31. 31. “The challenge of story in science is that scientists often don’t know what story is.”
  32. 32. Or do they? Introduction Methodology Results and Discussion Photo: Kris Arnold, CC BY 2.0
  33. 33. “A series of events that happen along the way in the search for a solution to a problem”
  34. 34. And… BUT… Therefore… Photo: Juergen Warschun, CC BY-NC 2.0
  35. 35. Data Collection Photo: TEDxCapeTown, CC BY-NC-ND 2.0 Public Science Communication
  36. 36. Logical & Scientific Photo:Khánh Hmoong, CC BY-NC 2.0 Compelling & Understandable
  37. 37. Your Research People’s Lives
  38. 38. “All of us want stories. We just weave different ones from scientific information.” David Dobbs, Journalist and Writer
  39. 39. Science has 2 primary storytellers
  40. 40. Science has 2 primary storytellers Researchers & Journalists who report on that research
  41. 41. Growing consensus for a conversation around research
  42. 42. Blurs boundaries between academia and journalism Publicly confronts contentious research topics Moves beyond the safety of our peers
  43. 43. Our package Photo: © Michelle Dupont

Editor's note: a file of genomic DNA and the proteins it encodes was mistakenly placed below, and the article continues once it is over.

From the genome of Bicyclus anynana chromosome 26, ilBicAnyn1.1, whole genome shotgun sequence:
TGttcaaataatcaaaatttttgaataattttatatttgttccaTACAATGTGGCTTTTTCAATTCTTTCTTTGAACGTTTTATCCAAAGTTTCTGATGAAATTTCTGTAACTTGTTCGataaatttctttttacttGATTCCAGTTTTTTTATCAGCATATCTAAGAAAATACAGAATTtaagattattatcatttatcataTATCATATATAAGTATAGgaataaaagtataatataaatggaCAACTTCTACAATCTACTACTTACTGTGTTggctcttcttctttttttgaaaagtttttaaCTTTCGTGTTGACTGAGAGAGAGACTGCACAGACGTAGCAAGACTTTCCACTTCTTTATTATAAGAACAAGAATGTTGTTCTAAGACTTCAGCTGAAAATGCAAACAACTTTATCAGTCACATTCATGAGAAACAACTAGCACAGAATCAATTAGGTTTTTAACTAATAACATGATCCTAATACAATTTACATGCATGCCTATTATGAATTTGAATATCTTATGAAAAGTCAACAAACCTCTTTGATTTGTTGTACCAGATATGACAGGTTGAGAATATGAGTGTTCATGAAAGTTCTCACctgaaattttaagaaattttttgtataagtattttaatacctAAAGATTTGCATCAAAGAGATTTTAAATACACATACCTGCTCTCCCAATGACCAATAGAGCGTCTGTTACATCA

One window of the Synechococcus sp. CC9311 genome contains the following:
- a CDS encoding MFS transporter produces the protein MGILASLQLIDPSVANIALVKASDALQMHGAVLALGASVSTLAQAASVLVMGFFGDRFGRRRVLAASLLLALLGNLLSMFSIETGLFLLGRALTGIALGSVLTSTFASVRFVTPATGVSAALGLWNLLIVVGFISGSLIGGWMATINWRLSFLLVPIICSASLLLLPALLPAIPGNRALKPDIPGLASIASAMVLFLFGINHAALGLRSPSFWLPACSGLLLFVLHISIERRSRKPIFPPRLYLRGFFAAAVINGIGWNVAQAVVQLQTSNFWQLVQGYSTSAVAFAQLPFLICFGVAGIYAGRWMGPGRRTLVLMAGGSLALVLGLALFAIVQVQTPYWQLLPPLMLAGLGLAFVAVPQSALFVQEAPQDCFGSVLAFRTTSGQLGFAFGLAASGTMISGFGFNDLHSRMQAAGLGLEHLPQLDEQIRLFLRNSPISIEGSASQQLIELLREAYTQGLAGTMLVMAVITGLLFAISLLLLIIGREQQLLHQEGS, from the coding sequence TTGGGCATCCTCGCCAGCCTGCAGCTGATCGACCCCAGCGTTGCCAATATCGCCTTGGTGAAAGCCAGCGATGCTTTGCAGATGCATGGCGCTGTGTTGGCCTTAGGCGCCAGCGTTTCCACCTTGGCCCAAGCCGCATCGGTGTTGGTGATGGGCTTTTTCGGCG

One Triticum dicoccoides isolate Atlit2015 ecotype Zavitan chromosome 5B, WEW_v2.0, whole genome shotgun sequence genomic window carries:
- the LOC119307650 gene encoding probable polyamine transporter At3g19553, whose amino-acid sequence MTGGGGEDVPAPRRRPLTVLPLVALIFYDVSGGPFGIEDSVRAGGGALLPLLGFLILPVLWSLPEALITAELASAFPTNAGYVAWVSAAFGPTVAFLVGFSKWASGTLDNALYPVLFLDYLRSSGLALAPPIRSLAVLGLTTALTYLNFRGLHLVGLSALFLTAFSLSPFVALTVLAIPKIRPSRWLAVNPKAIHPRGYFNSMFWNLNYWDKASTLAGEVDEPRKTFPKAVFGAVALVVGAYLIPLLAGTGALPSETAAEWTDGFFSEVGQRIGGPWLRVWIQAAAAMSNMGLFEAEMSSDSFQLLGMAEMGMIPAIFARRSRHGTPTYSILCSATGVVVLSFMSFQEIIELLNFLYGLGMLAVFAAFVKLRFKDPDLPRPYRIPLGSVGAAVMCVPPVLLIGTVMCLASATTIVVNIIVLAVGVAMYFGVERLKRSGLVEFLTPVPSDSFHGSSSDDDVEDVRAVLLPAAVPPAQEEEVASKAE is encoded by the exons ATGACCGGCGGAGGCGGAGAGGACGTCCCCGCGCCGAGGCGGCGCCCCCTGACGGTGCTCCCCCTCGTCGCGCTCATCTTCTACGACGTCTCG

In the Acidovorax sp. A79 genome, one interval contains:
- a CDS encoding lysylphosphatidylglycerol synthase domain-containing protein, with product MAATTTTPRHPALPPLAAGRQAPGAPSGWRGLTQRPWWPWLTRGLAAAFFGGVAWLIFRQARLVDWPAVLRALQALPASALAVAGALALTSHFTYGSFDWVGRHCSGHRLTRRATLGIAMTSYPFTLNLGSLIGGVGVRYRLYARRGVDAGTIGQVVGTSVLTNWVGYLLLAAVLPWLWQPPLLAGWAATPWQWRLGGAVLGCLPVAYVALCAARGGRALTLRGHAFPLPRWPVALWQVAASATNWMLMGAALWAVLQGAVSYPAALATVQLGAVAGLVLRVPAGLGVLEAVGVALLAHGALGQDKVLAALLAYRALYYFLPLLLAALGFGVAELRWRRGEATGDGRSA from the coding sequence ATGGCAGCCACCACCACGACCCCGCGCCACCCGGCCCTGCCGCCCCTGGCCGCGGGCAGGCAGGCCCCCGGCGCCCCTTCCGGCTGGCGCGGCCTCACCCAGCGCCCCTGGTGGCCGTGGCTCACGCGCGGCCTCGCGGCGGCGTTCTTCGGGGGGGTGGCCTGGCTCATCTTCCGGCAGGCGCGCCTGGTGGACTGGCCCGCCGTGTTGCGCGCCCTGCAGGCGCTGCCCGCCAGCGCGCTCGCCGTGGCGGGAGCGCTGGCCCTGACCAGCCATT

44. 44. Our web magazine
  45. 45. 2008 – Present ourworld.unu.edu
  46. 46. Make complex ideas easier to understand Focus on pressing global issues Create partnerships with key media outlets Syndicate content via Creative Commons Share diverse types of content (videos, articles, photo essays) Publish content in English and Japanese Be positive and friendly Inspire learning and change Showcase and connect the work of UNU researchers Be a credible, objective voicePresent solutions to global challenges
  47. 47. 2008 4 Themes Climate Change • Energy • Biodiversity • Food Security
  48. 48. 2013 5 (UN) Themes Science & Technology • Development & Society Peace & Security • Humanitarian Affairs • Human Rights
  49. 49. 2018
  50. 50. What have we learned?
  51. 51. Character-driven storytelling is popular…
  52. 52. …and gets picked up by popular outlets
  53. 53. People like stories they can relate to
  54. 54. Your Research People’s Lives
  55. 55. As a researcher it is important to provide current & timely commentary